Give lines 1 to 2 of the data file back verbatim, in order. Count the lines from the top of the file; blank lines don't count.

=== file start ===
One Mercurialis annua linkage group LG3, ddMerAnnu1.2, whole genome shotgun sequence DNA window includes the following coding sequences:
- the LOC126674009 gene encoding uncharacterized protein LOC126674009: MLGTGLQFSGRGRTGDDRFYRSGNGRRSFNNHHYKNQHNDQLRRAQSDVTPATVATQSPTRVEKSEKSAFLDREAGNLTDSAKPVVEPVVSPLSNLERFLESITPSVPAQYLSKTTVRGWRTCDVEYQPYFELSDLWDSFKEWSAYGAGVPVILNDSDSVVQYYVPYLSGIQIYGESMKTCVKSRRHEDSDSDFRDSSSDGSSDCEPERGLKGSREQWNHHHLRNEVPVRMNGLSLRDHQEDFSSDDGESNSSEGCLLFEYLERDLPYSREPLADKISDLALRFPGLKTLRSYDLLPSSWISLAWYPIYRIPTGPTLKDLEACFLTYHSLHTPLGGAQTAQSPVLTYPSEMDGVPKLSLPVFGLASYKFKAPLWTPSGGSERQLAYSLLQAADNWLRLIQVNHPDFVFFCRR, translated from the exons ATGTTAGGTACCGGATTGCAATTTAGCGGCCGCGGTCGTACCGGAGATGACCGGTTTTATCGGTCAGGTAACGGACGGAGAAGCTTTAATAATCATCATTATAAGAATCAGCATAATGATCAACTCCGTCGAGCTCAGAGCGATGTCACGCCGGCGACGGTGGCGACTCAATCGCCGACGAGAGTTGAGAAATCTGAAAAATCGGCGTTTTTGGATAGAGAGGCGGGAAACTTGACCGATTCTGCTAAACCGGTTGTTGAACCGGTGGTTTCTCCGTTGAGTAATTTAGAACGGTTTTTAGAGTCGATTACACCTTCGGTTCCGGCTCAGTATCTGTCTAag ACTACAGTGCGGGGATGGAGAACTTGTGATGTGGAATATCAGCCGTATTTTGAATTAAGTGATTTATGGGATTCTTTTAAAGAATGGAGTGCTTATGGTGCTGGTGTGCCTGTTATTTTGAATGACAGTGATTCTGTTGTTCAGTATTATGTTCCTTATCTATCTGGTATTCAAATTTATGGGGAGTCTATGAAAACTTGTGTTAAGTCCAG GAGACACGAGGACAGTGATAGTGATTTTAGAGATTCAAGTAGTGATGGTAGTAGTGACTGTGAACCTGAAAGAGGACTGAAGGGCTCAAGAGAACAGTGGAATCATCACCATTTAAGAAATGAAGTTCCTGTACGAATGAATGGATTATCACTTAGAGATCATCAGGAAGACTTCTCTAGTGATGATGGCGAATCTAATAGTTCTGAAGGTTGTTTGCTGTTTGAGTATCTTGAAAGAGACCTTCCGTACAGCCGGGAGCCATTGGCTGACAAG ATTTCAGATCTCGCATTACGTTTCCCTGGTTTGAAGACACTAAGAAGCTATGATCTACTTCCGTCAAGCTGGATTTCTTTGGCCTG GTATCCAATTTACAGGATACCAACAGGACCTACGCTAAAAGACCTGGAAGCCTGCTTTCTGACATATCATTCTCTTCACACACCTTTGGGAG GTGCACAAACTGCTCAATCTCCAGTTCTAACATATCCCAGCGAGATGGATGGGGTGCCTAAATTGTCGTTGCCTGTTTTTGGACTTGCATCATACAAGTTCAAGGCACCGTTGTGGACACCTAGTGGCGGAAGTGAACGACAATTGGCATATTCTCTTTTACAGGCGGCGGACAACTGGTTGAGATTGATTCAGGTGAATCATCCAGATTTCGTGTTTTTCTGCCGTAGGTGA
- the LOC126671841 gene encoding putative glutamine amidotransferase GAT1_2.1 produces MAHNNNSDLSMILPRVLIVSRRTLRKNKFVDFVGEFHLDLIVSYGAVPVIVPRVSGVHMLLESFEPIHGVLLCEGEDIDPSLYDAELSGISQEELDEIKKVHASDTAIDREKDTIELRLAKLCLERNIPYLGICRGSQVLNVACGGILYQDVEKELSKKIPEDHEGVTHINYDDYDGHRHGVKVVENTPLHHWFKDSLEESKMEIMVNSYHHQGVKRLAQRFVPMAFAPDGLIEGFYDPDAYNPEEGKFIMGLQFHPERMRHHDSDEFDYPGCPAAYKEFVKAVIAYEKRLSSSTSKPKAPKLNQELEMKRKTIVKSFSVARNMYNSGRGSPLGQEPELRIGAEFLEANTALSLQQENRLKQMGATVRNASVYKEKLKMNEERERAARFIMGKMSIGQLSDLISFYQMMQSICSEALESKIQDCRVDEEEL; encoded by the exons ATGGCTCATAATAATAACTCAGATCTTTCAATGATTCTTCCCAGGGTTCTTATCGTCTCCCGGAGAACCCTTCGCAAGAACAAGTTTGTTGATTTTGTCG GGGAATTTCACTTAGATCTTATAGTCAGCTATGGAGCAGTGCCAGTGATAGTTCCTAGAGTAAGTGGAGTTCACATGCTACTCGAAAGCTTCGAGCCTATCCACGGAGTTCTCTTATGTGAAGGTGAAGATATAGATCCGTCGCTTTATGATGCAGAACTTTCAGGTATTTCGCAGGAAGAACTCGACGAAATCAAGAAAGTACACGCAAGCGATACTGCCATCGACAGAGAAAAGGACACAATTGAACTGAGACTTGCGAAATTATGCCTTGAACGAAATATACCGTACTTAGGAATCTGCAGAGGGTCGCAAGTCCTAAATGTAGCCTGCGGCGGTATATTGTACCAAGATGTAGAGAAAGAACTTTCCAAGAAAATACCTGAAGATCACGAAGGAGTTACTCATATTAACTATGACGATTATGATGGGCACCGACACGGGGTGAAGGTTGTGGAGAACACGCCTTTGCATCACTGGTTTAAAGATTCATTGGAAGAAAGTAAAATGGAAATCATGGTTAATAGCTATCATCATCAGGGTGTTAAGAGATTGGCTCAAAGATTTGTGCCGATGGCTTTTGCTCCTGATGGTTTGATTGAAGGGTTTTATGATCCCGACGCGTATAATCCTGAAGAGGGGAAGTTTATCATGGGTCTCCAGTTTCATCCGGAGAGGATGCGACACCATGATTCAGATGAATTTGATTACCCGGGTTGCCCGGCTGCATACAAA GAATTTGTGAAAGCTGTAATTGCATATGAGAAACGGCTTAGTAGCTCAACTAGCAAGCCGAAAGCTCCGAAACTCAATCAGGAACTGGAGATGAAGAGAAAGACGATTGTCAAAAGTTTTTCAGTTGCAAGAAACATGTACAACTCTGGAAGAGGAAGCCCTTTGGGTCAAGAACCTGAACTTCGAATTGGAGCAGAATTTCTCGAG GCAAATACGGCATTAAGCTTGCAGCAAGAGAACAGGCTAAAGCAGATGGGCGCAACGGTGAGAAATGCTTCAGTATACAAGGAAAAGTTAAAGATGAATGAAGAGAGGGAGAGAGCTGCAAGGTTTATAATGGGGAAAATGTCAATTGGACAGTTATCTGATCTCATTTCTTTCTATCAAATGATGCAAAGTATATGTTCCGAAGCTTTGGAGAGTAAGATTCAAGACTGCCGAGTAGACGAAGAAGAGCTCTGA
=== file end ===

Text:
One Mercurialis annua linkage group LG3, ddMerAnnu1.2, whole genome shotgun sequence DNA window includes the following coding sequences:
- the LOC126674009 gene encoding uncharacterized protein LOC126674009: MLGTGLQFSGRGRTGDDRFYRSGNGRRSFNNHHYKNQHNDQLRRAQSDVTPATVATQSPTRVEKSEKSAFLDREAGNLTDSAKPVVEPVVSPLSNLERFLESITPSVPAQYLSKTTVRGWRTCDVEYQPYFELSDLWDSFKEWSAYGAGVPVILNDSDSVVQYYVPYLSGIQIYGESMKTCVKSRRHEDSDSDFRDSSSDGSSDCEPERGLKGSREQWNHHHLRNEVPVRMNGLSLRDHQEDFSSDDGESNSSEGCLLFEYLERDLPYSREPLADKISDLALRFPGLKTLRSYDLLPSSWISLAWYPIYRIPTGPTLKDLEACFLTYHSLHTPLGGAQTAQSPVLTYPSEMDGVPKLSLPVFGLASYKFKAPLWTPSGGSERQLAYSLLQAADNWLRLIQVNHPDFVFFCRR, translated from the exons ATGTTAGGTACCGGATTGCAATTTAGCGGCCGCGGTCGTACCGGAGATGACCGGTTTTATCGGTCAGGTAACGGACGGAGAAGCTTTAATAATCATCATTATAAGAATCAGCATAATGATCAACTCCGTCGAGCTCAGAGCGATGTCACGCCGGCGACGGTGGCGACTCAATCGCCGACGAGAGTTGAGAAATCTGAAAAATCGGCGTTTTTGGATAGAGAGGCGGGAAACTTGACCGATTCTGCTAAACCGGTTGTTGAACCGGTGGTTTCTCCGTTGAGTAATTTAGAACGGTTTTTAGAGTCGATTACACCTTCGGTTCCGGCTCAGTATCTGTCTAag ACTACAGTGCGGGGATGGAGAACTTGTGATGTGGAATATCAGCCGTATTTTGAATTAAGTGATTTATGGGATTCTTTTAAAGAATGGAGTGCTTATGGTGCTGGTGTGCCTGTTATTTTGAATGACAGTGATTCTGTTGTTCAGTATTATGTTCCTTATCTATCTGGTATTCAAATTTATGGGGAGTCTATGAAAACTTGTGTTAAGTCCAG GAGACACGAGGACAGTGATAGTGATTTTAGAGATTCAAGTAGTGATGGTAGTAGTGACTGTGAACCTGAAAGAGGACTGAAGGGCTCAAGAGAACAGTGGAATCATCACCATTTAAGAAATGAAGTTCCTGTACGAATGAATGGATTATCACTTAGAGATCATCAGGAAGACTTCTCTAGTGATGATGGCGAATCTAATAGTTCTGAAGGTTGTTTGCTGTTTGAGTATCTTGAAAGAGACCTTCCGTACAGCCGGGAGCCATTGGCTGACAAG ATTTCAGATCTCGCATTACGTTTCCCTGGTTTGAAGACACTAAGAAGCTATGATCTACTTCCGTCAAGCTGGATTTCTTTGGCCTG GTATCCAATTTACAGGATACCAACAGGACCTACGCTAAAAGACCTGGAAGCCTGCTTTCTGACATATCATTCTCTTCACACACCTTTGGGAG GTGCACAAACTGCTCAATCTCCAGTTCTAACATATCCCAGCGAGATGGATGGGGTGCCTAAATTGTCGTTGCCTGTTTTTGGACTTGCATCATACAAGTTCAAGGCACCGTTGTGGACACCTAGTGGCGGAAGTGAACGACAATTGGCATATTCTCTTTTACAGGCGGCGGACAACTGGTTGAGATTGATTCAGGTGAATCATCCAGATTTCGTGTTTTTCTGCCGTAGGTGA